January 16, 2012
AUSTIN AND CATHERINE MARDON
SPECIAL TO THE WCR
Mental illnesses are a barrier to so many things in life.
We lost a good friend at Christmas. She was one of the first people in my parish to make friends with my wife when she came to Canada. We've watched her youngest son grow up, and I have tried to be a positive male role model for him. She was a single mom with nine children.
On Christmas Eve, she had a massive heart attack and died three days later. She has left behind a family in total shock, grieving for the woman who was both mother and father to them all.
These things are especially difficult around the holidays. Our parish had three funerals this week. It can't help but make us take a look at our own mortality.
My wife and I both had close encounters with death when we were younger, so I suppose that has also made us more in touch with the idea that death can take you at any time.
For myself, I know that I have a shorter life expectancy than most because of my schizophrenia.
On average, the life expectancy of someone with a serious mental illness is 25 years less than the general public. The medications that I take for my schizophrenia are quite toxic. They can cause nasty side effects that can include extreme weight gain, damage to the liver and diabetes.
That is a tradeoff I am willing to make for stability and sanity. Surviving with a mental illness can take all your time and strength, with nothing left over for the routine medical conditions that pop up as we age.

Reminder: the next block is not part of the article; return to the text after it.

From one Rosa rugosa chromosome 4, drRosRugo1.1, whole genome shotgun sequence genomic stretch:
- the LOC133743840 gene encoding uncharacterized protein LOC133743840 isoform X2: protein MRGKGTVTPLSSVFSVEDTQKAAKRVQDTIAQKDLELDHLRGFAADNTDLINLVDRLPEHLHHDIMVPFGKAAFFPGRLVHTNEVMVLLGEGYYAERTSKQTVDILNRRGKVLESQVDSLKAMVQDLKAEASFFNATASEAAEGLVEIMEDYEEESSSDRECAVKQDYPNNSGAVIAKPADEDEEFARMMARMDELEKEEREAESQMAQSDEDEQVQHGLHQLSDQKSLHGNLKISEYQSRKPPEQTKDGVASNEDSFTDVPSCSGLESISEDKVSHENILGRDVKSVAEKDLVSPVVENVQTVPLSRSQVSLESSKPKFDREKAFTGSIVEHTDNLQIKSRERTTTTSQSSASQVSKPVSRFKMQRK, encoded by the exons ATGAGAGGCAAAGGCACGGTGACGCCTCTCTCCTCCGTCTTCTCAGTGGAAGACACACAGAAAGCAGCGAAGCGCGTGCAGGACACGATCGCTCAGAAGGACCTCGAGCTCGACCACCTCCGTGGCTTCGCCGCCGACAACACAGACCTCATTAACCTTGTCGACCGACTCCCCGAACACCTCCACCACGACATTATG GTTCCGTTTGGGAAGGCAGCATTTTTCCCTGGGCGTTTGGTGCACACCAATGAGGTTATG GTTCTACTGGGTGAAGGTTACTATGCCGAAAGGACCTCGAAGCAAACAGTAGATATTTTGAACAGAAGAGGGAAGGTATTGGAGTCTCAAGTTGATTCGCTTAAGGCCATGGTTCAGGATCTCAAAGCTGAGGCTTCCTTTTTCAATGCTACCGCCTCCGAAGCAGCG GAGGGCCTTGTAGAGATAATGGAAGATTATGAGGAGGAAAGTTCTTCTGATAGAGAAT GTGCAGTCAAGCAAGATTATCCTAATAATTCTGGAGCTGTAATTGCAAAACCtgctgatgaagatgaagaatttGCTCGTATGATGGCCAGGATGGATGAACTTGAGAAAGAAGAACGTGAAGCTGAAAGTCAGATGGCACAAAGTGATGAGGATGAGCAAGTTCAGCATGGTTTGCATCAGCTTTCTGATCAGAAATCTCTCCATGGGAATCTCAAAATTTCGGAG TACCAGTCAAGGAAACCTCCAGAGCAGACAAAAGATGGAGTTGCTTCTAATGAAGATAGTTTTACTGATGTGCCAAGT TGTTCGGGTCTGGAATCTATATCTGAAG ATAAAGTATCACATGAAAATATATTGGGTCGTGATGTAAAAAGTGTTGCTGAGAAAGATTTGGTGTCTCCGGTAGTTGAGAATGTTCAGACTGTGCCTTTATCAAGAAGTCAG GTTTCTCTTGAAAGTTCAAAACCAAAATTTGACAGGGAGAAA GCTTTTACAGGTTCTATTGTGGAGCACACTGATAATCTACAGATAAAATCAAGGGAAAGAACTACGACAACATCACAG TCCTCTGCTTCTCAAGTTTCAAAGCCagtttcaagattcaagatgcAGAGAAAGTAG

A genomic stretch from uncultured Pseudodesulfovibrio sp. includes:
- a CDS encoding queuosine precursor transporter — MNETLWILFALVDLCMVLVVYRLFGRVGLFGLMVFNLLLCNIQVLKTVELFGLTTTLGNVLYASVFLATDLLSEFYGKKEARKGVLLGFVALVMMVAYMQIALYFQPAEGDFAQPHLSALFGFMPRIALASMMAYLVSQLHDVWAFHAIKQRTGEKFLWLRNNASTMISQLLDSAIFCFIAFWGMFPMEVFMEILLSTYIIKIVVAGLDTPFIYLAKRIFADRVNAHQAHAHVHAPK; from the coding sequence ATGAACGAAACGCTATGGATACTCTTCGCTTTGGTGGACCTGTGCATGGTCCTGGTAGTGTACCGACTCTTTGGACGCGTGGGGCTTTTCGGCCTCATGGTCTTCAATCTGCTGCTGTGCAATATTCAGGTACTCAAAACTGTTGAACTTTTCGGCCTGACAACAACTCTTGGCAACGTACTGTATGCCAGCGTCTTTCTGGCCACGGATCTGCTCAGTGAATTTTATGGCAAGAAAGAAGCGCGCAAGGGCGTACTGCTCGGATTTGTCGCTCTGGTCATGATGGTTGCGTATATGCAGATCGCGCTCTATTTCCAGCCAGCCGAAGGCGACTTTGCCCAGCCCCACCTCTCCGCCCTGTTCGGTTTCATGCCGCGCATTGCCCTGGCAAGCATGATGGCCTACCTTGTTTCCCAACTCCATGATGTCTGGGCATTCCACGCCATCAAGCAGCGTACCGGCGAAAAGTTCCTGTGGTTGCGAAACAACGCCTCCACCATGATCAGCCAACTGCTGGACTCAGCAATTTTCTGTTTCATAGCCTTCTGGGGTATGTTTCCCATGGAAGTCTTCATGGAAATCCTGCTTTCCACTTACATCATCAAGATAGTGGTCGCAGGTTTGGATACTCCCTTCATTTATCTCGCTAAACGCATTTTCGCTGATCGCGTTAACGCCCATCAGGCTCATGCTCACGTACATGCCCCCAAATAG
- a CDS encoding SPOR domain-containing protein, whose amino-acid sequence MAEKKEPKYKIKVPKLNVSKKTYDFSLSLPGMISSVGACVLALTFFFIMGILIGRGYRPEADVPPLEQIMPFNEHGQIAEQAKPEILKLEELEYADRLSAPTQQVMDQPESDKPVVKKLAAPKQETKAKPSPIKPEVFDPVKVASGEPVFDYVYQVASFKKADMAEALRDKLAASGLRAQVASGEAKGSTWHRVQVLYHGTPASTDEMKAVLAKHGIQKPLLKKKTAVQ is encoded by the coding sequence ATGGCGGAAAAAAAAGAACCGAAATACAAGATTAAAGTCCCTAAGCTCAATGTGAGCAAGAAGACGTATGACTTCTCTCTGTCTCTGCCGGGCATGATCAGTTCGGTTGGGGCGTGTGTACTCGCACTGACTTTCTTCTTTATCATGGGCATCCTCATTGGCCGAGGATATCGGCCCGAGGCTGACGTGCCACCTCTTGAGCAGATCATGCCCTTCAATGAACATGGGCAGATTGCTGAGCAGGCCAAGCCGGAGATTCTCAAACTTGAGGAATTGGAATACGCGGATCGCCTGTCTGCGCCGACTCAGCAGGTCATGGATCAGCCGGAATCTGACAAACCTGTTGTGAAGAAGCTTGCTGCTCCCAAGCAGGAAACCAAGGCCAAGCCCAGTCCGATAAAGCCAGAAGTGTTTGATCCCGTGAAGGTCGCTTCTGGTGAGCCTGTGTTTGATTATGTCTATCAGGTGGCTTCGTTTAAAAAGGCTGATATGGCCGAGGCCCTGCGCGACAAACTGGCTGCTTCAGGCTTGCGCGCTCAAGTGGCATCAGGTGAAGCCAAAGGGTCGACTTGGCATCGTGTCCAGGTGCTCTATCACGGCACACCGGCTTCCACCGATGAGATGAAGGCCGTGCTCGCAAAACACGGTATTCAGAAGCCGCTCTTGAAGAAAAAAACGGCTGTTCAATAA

When someone with a history of mental illness enters the emergency room, there can be some serious roadblocks to appropriate care.
How can a doctor trust a person's description of their symptoms when hallucinations are a major part of their illness?
Those with serious mental illnesses often self-medicate, and can be labeled as "drug seekers" on their medical records, so when they enter the emergency room, they may be ignored at first.
That's what happened to a dear friend of my wife. She had bipolar and a history of drug-seeking and abuse. When she entered the emergency room with severe chest pain, the doctors thought she was just looking for pain medications.
By the time they took her symptoms seriously, the pneumonia that was causing the pain was beyond their ability to cure. She was listed as a victim of the swine flu epidemic two years ago, but her mental illness was a contributing cause as well.
Those with mental illnesses are often poor advocates for their medical care. Some of the illnesses actually cause one to have a fear of doctors and medications. Something like making a doctor's appointment or picking up a prescription may seem like a routine, easy task for most of us.
When you take psychiatric medications, easy tasks can seem like running marathons. Doctors can find us difficult to deal with, unpleasant even, and sometimes will rush through office visits. That can lead to missing important symptoms.
It may also be difficult for a patient who is having recurring chest pain to recognize it as such if they routinely have phantom pains caused by their illness. Those on heavy doses of psychiatric medications may also be so sedated that they won't feel a symptomatic pain that would send most of us running to a doctor.
Even when someone like me is being treated in a hospital for something as serious as a heart attack, they may not get state of the art care. Sometimes they are afraid to consent to invasive procedures.
Health care professionals are much less likely to establish a trusting relationship with a combative or abusive patient. The ultimate cruelty of the illness is that we can struggle for decades sometimes to regain control of our lives only to lose them at too young an age.
As we continue to grieve the loss of a good woman of faith taken from her family way to early, I can't help but wonder how many more of my friends will be taken too soon.
(Catherine Mardon is a student at Newman Theological College and Austin Mardon received the Order of Canada for advocacy for the mentally ill. They attend St Alphonsus Parish.)
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